Predicting the direction of future oil price movements is not an easy path. What does it take to manage financial risks for parties affected by volatile oil price movements? Ever since the 1980s, when the first petroleum financial derivatives started being traded on NYMEX and the International Petroleum Exchange (renamed ICE Futures in 2005),the set of petroleum product offerings available on these exchanges has been growing every year. The expanse and complexity of oil product derivatives available is overwhelming –some factors considered in each include futures and options for different shipping points, types of products, differentials between product groups and regions, data providers, and more. As an example of this complexity, just look at some of the derivative names currently traded on ICE:
- Fuel Oil Crack-Fuel Oil 3.5% FOB Rotterdam Barges vs. Brent 1st Line future
- Fuel Oil Diff-Fuel Oil 1% FOB NWE Cargoes vs. 3.5% FOB Rotterdam Barges Balmo future
- Gasoil Diff-Gasoil 0.1% FOB Rotterdam Barges vs. Low Sulphur Gasoil 1st Line Balmo future
- Platts Refined Diff-NYH Heating Oil 2:30 PM ET Settlement vs. Platts 3:15 PM ET 2nd Month Spread futures assessment
Somewhat intimidating, right? Just reading specifications is not going to help; you actually need an instruction manual to figure out what each derivative is about. Just think about it: this all started with one Brent crude futures contract. Over a 30-year period, oil futures trading has turned into a science of its own.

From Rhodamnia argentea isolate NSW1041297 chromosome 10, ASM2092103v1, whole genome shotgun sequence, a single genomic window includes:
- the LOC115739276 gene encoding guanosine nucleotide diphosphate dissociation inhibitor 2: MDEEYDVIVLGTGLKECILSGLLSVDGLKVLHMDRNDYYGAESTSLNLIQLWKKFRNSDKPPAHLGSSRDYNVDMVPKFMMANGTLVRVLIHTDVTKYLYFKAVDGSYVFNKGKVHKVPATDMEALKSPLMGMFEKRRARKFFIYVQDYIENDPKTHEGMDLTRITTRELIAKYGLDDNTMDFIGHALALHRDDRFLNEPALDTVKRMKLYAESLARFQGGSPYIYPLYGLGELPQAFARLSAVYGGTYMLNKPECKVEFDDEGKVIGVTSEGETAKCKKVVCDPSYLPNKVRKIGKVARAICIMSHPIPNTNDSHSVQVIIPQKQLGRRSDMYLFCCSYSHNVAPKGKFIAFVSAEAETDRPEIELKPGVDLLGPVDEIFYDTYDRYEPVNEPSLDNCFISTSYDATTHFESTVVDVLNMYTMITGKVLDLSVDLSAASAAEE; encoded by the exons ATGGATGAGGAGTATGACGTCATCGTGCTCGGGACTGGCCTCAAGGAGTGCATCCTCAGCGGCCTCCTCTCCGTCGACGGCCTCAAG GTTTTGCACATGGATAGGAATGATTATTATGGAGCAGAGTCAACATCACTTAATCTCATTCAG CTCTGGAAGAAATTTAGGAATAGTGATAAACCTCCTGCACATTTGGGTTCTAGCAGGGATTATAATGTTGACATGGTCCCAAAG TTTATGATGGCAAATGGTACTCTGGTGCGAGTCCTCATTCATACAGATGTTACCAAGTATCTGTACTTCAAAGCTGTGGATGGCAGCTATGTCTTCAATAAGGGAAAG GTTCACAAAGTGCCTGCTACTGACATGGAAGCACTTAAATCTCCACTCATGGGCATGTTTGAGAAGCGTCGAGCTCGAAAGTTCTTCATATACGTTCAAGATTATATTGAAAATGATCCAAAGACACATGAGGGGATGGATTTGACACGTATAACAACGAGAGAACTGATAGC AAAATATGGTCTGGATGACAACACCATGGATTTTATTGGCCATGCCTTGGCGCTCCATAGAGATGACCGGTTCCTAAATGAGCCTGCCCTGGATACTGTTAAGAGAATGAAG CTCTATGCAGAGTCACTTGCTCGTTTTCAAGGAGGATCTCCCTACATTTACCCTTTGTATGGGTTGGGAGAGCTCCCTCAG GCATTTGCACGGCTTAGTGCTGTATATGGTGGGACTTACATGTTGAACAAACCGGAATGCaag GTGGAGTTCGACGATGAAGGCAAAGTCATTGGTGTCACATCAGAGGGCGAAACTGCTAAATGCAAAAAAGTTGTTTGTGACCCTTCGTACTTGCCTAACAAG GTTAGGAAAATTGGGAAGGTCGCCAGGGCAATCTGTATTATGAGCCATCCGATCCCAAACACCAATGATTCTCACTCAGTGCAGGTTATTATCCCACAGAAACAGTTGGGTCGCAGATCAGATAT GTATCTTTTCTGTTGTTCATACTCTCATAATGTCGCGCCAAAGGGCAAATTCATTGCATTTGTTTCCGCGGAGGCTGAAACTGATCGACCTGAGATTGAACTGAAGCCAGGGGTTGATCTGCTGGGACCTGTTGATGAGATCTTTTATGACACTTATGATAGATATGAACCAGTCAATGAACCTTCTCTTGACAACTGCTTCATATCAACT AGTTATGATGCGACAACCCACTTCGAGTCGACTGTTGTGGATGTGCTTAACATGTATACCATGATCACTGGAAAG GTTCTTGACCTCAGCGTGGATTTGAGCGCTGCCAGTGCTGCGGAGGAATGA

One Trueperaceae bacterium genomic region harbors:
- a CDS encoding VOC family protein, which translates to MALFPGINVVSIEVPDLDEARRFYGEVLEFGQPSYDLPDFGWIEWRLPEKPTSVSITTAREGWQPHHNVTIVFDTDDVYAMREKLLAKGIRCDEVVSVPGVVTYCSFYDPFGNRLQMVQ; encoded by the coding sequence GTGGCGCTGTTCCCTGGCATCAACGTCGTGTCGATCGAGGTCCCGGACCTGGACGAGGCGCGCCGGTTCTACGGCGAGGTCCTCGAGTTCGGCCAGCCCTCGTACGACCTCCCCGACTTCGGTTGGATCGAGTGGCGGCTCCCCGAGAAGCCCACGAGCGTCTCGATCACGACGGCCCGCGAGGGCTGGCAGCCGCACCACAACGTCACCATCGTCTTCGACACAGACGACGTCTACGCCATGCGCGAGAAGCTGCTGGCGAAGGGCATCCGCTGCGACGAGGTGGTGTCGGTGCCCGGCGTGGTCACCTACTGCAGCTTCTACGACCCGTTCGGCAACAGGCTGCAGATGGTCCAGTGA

One way to begin evaluating future oil price movements is to stay attuned to geopolitical and technological trends. For example, in the last several weeks there have been interesting reports from oil exploration companies about their 2013 results. Some of these businesses experienced not-so-wonderful outcomes from their exploration efforts. Statoil and Shell admittedly faced a difficult year in exploring some areas of Alaska, Texas, and Africa. Regulatory delays, rebel armies, and remote, expensive, and hostile Arctic waters brought more pain than benefits for these organizations. Fears remain that these difficulties will be sustained throughout 2014. As a result, some oil exploration companies intend to curb exploration investments in frontier regions.
At the same time, oil drilling and production branches have been good for oil businesses’ bottom line. Improvements and enhancements to drilling and production technologies keep increasing oil production rates and suppressing costs. Similar to natural gas, the U.S. shale boom has had a large impact on the petroleum industry. Really, why would an energy company go through the difficulties involved in oil exploration when they can blast water through their backyard underground easily? Still, some concerns are already being expressed in regard to shale oil production costs…but this is a story for another time.
To read more about current oil market trends, view the full version of this article in the February issue of ZE DataWatch, ZE’s magazine for energy and commodity market participants.
ZEMA, ZE’s data management solution for oil market participants, helps market participants keep track of volatile oil futures price movements and manage risk. ZEMA already collects and stores over 650 reports on a daily basis relating to petroleum and other liquids. ZEMA also possesses a detailed library of analytical formulas to transform oil futures data into relevant analyses, including forward curves. For more information, visit http://www.ze.com/the-zema-solutions/.